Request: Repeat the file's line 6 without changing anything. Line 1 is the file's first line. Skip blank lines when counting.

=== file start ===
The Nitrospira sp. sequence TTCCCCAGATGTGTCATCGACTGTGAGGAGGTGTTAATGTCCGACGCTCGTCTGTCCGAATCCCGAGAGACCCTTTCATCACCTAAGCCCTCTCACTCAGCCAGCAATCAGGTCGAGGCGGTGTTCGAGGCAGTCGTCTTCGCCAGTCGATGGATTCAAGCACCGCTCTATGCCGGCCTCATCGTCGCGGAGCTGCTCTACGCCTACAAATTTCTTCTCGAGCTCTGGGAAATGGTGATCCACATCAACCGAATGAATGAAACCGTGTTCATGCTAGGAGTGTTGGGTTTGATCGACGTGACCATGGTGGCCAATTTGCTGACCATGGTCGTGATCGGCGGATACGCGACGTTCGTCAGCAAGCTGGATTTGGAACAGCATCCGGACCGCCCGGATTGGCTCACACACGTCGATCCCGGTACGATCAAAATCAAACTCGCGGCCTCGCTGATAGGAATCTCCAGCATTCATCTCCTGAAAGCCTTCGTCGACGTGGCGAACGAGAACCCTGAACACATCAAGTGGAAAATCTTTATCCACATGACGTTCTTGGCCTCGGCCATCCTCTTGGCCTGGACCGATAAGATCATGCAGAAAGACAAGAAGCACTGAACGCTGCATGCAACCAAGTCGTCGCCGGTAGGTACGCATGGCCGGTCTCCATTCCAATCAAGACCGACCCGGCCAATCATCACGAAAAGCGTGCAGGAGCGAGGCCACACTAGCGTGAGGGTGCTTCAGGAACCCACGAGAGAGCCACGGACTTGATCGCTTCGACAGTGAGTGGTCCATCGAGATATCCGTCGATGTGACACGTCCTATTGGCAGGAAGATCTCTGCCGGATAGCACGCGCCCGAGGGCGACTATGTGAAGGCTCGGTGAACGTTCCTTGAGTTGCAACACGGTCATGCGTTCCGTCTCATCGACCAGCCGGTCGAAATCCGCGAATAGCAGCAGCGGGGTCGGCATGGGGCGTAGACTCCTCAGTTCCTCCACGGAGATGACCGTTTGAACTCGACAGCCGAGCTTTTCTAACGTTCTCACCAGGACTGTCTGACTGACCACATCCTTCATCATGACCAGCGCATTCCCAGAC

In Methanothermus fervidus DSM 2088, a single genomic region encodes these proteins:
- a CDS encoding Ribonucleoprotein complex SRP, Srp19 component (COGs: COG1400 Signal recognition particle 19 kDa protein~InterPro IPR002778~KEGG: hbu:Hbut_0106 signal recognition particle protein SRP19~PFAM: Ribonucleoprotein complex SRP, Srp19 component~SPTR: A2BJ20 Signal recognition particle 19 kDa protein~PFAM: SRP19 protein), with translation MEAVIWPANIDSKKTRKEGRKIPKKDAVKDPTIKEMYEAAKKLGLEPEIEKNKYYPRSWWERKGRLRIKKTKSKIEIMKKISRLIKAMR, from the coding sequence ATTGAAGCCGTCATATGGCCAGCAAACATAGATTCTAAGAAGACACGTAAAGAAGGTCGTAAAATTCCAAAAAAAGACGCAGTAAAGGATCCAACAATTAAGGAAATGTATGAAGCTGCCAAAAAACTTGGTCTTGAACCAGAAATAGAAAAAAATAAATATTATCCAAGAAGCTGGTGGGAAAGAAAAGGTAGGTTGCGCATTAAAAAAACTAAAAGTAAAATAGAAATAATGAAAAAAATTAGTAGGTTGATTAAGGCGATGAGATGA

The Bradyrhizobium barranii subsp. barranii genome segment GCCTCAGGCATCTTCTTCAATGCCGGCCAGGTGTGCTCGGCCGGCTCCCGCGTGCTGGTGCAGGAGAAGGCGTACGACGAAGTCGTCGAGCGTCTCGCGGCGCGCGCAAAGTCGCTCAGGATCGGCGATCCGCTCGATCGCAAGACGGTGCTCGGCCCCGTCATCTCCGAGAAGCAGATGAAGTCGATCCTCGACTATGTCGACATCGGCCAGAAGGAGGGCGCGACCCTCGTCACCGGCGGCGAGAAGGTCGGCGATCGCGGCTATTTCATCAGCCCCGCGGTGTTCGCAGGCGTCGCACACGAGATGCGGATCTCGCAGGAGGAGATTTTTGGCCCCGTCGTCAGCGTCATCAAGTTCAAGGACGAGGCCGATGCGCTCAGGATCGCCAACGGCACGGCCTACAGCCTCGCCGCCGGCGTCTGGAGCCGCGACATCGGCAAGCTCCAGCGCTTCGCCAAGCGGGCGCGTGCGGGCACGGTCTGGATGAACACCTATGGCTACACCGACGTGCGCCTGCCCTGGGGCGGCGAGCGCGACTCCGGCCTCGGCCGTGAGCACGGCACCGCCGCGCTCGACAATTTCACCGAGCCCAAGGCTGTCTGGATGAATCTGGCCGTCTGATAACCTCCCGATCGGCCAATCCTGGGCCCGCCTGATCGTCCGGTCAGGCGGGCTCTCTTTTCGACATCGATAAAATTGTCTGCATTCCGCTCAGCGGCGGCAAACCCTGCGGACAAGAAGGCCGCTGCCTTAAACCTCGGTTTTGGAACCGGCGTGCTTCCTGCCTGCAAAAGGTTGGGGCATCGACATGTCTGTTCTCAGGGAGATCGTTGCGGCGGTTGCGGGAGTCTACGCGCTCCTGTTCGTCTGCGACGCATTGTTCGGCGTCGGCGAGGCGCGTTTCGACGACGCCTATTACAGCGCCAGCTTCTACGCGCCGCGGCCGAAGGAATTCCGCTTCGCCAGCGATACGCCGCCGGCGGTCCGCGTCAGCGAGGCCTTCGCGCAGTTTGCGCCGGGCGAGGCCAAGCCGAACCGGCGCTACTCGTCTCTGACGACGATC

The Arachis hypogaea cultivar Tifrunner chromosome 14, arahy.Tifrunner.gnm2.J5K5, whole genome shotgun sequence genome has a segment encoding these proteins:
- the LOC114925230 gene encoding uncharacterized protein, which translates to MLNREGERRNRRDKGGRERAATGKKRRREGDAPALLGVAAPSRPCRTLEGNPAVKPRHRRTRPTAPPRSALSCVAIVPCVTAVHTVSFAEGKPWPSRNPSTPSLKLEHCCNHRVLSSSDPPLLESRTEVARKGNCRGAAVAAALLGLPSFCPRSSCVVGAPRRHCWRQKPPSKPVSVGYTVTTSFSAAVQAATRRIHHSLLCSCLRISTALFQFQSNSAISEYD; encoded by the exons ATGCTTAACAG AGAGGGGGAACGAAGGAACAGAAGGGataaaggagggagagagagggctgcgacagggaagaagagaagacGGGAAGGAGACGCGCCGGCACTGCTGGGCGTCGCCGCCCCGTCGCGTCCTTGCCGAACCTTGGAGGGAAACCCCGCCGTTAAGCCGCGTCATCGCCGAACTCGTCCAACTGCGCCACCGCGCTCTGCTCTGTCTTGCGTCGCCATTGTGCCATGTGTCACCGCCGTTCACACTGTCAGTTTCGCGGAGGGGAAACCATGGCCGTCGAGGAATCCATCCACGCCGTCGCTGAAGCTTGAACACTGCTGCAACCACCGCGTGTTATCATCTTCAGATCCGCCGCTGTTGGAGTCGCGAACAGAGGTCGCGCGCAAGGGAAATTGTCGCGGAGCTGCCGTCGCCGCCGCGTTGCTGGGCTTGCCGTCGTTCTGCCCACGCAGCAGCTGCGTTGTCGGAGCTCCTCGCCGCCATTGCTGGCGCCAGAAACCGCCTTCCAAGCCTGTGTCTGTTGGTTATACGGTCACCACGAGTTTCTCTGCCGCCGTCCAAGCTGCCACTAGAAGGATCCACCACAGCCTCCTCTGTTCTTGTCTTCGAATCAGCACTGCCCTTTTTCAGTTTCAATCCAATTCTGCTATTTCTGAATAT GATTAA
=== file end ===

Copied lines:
- the LOC114925230 gene encoding uncharacterized protein, which translates to MLNREGERRNRRDKGGRERAATGKKRRREGDAPALLGVAAPSRPCRTLEGNPAVKPRHRRTRPTAPPRSALSCVAIVPCVTAVHTVSFAEGKPWPSRNPSTPSLKLEHCCNHRVLSSSDPPLLESRTEVARKGNCRGAAVAAALLGLPSFCPRSSCVVGAPRRHCWRQKPPSKPVSVGYTVTTSFSAAVQAATRRIHHSLLCSCLRISTALFQFQSNSAISEYD; encoded by the exons ATGCTTAACAG AGAGGGGGAACGAAGGAACAGAAGGGataaaggagggagagagagggctgcgacagggaagaagagaagacGGGAAGGAGACGCGCCGGCACTGCTGGGCGTCGCCGCCCCGTCGCGTCCTTGCCGAACCTTGGAGGGAAACCCCGCCGTTAAGCCGCGTCATCGCCGAACTCGTCCAACTGCGCCACCGCGCTCTGCTCTGTCTTGCGTCGCCATTGTGCCATGTGTCACCGCCGTTCACACTGTCAGTTTCGCGGAGGGGAAACCATGGCCGTCGAGGAATCCATCCACGCCGTCGCTGAAGCTTGAACACTGCTGCAACCACCGCGTGTTATCATCTTCAGATCCGCCGCTGTTGGAGTCGCGAACAGAGGTCGCGCGCAAGGGAAATTGTCGCGGAGCTGCCGTCGCCGCCGCGTTGCTGGGCTTGCCGTCGTTCTGCCCACGCAGCAGCTGCGTTGTCGGAGCTCCTCGCCGCCATTGCTGGCGCCAGAAACCGCCTTCCAAGCCTGTGTCTGTTGGTTATACGGTCACCACGAGTTTCTCTGCCGCCGTCCAAGCTGCCACTAGAAGGATCCACCACAGCCTCCTCTGTTCTTGTCTTCGAATCAGCACTGCCCTTTTTCAGTTTCAATCCAATTCTGCTATTTCTGAATAT GATTAA